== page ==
September 15, 2007 anti-war protest

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Protesters marching down Pennsylvania Avenue toward the Capitol
Radical cheerleaders perform a cheer in front of the White House

The September 15, 2007 anti-war protest was a march from the White House to the United States Capitol. It was organized by Veterans for Peace and the ANSWER Coalition. Volunteers were recruited for a civil disobedience action, which included a die-in. Volunteers signed up to take on the name of a soldier or civilian who died because of the war, and lay down around the Peace Monument.[1] In attendance were public figures such as Cindy Sheehan and Ralph Nader.[1] Police arrested more than 190 demonstrators who crossed police lines in front of the Capitol.[2] Chemical spray was used by Capitol Police.[3]

The protest march started near the White House in Lafayette Park where many protesters raised placards to show their disapproval of the war and to demand impeachment of the President for war crimes. One father brought a flag-draped coffin, as a memorial to his son who was killed in Iraq. The parent placed the coffin near the fence at the White House expressing President Bush's culpability in the deaths of U.S. troops who have lost their lives in Iraq. Other signs were raised proclaiming that the U.S. occupation of Iraq is illegal and that U.S. troops should be supported by bringing them home.

Organizers estimated that nearly 100,000 people attended the rally and march. That number could not be confirmed; police did not give their own estimate. Associated press reported "several thousand." A permit for the march obtained in advance by the ANSWER Coalition had projected 10,000.[4] Independent aerial photography and crowd counting firm AirPhotosLive was commissioned by ANSWER Coalition organizers and measured attendance at 1 pm to be 74,000 - with a margin of error of 8,000.[5][6]

The demonstration was met with a counter-demonstration of the Gathering of Eagles organization and Free Republic, which had also counter-protested anti-war protesters during the March 17, 2007 anti-war protest.[7]

Legal issues[edit]

The DC Department of Public Works levied a $10,000-fine against ANSWER for violating city ordinances by putting signs on utility boxes and using an adhesive that was difficult to remove. Additionally, the National Park Service, which administers many of the parks in the District of Columbia, stated that the signs are defacement of federal property and ordered the group to remove the signs or pay for their removal. ANSWER refused to pay the fines or remove the signs saying that the city's actions are "politically motivated." ANSWER sued the city in federal court to stop the city from enforcing its laws until it creates a "constitutionally allowable and non-discriminating system" for determining the rules on sign posting. An ANSWER spokeswoman stated that they gained support from the publicity and intended to continue to post more and more posters, stickers, and banners despite the efforts of the city.[8]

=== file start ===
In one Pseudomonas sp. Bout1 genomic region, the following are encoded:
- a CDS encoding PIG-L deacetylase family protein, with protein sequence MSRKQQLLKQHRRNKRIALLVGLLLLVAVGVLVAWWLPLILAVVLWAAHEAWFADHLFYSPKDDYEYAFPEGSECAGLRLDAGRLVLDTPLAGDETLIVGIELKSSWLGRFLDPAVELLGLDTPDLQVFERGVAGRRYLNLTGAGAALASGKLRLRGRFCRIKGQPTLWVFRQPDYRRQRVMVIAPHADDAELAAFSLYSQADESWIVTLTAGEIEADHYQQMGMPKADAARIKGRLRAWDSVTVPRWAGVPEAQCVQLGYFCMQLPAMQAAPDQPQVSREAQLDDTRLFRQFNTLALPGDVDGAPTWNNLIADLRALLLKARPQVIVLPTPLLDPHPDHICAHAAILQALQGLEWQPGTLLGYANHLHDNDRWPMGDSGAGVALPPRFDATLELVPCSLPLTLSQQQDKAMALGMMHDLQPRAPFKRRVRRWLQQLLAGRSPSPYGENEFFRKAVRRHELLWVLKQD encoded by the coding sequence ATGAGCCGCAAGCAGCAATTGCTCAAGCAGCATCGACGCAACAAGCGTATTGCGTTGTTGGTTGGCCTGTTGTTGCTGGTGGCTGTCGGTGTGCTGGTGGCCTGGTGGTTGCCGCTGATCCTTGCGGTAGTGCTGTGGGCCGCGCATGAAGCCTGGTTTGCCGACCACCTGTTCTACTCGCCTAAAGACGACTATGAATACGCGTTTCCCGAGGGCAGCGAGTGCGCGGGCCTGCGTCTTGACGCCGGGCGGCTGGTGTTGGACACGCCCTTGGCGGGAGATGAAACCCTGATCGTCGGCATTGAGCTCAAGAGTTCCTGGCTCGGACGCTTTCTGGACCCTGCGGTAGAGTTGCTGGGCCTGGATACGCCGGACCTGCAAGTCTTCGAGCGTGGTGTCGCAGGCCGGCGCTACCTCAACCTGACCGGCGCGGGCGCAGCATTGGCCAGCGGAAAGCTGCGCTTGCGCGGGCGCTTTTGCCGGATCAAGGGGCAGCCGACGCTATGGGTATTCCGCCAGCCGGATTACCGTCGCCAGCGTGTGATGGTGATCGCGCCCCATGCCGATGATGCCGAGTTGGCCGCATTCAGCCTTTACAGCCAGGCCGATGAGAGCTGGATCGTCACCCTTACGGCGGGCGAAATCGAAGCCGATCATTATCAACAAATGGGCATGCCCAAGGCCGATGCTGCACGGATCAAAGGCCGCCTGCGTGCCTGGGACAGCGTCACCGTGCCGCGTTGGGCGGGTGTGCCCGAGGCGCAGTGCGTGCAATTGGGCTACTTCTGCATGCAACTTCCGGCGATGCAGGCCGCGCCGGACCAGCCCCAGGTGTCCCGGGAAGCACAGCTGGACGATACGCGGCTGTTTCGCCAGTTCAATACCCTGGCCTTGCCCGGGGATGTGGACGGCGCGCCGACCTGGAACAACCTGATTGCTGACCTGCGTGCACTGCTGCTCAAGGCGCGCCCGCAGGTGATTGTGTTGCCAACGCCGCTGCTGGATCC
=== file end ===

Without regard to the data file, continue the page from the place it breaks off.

See also[edit]

References[edit]

  1. ^ a b Three days until the Sept. 15 March to Stop the War! pephost.org, Retrieved September 16, 2007
  2. ^ More than 190 arrested at D.C. protestģ.
    We Are the Troops! Bring Us Home!.
    175 arrests as Iraq vets jump fence at US Capitol.
  3. ^ Dueling Demonstrations As Thousands March to Capitol to Protest Iraq Conflict, 189 Arrested; War Supporters Take on 'Vocal Minority' Michelle Boorstein, V. Dion Haynes and Allison Klein, The Washington Post, Sunday, September 16, 2007; Page A08, Retrieved September 16, 2007
  4. ^ More than 190 arrested at D.C. protest, Mattew Barakat, Associated Press Writer, Yahoo News, September 16, 2007, Retrieved September 16, 2007
  5. ^ AirPhotosLive, | Methodology - Sept. 15 Washington DC Demonstration.
  6. ^ ANSWER Coalition, | March on Washington: A New Movement is Emerging.
  7. ^ Phil Wilayto, Some thoughts on the Counter-Demonstrators at the March on the Pentagon.
  8. ^ Johnson, Jenna (August 16, 2007). "Antiwar Group Refuses To Back Down on Signs". The Washington Post. p. B01. Retrieved 2007-08-17. 

External links[edit]